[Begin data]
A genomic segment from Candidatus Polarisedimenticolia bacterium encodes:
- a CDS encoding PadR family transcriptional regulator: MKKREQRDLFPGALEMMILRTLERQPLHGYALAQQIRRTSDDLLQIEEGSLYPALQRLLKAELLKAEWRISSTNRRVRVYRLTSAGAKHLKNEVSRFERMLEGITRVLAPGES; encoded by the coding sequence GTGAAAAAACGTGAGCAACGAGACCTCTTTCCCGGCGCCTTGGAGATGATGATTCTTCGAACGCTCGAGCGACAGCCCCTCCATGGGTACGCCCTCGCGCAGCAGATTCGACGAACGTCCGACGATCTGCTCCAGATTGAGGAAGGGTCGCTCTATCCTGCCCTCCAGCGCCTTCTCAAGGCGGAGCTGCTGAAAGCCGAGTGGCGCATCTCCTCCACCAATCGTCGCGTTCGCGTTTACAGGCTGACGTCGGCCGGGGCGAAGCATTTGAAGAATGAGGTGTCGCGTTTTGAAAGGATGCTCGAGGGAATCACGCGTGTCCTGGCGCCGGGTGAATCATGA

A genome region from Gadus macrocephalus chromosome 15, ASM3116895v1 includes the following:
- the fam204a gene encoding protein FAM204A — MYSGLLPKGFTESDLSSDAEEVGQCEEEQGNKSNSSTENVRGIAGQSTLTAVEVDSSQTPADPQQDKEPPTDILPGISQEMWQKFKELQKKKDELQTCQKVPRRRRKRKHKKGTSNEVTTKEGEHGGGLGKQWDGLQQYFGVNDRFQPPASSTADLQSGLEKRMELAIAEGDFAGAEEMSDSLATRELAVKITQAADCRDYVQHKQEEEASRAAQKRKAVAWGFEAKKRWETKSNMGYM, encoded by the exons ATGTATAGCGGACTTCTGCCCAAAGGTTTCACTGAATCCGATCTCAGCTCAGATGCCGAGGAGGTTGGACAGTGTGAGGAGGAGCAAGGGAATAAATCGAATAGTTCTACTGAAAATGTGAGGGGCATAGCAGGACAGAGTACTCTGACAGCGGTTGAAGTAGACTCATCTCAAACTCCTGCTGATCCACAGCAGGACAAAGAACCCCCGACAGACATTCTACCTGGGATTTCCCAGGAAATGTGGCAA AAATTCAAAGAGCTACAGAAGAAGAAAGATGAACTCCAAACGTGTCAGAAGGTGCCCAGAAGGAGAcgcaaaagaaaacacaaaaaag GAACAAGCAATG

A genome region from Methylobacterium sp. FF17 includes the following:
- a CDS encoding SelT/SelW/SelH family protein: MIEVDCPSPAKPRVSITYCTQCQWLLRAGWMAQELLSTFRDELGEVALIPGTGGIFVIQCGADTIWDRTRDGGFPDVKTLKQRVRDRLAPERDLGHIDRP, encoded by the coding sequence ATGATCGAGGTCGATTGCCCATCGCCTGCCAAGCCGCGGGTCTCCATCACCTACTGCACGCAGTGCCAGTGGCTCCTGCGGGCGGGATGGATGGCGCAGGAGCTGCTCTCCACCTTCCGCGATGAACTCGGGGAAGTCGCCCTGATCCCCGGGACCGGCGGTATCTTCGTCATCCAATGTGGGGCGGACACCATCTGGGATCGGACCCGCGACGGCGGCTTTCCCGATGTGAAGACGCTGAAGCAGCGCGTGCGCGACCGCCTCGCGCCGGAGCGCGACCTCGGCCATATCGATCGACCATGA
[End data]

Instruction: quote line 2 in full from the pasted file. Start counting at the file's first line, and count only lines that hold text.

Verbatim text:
- a CDS encoding PadR family transcriptional regulator: MKKREQRDLFPGALEMMILRTLERQPLHGYALAQQIRRTSDDLLQIEEGSLYPALQRLLKAELLKAEWRISSTNRRVRVYRLTSAGAKHLKNEVSRFERMLEGITRVLAPGES; encoded by the coding sequence GTGAAAAAACGTGAGCAACGAGACCTCTTTCCCGGCGCCTTGGAGATGATGATTCTTCGAACGCTCGAGCGACAGCCCCTCCATGGGTACGCCCTCGCGCAGCAGATTCGACGAACGTCCGACGATCTGCTCCAGATTGAGGAAGGGTCGCTCTATCCTGCCCTCCAGCGCCTTCTCAAGGCGGAGCTGCTGAAAGCCGAGTGGCGCATCTCCTCCACCAATCGTCGCGTTCGCGTTTACAGGCTGACGTCGGCCGGGGCGAAGCATTTGAAGAATGAGGTGTCGCGTTTTGAAAGGATGCTCGAGGGAATCACGCGTGTCCTGGCGCCGGGTGAATCATGA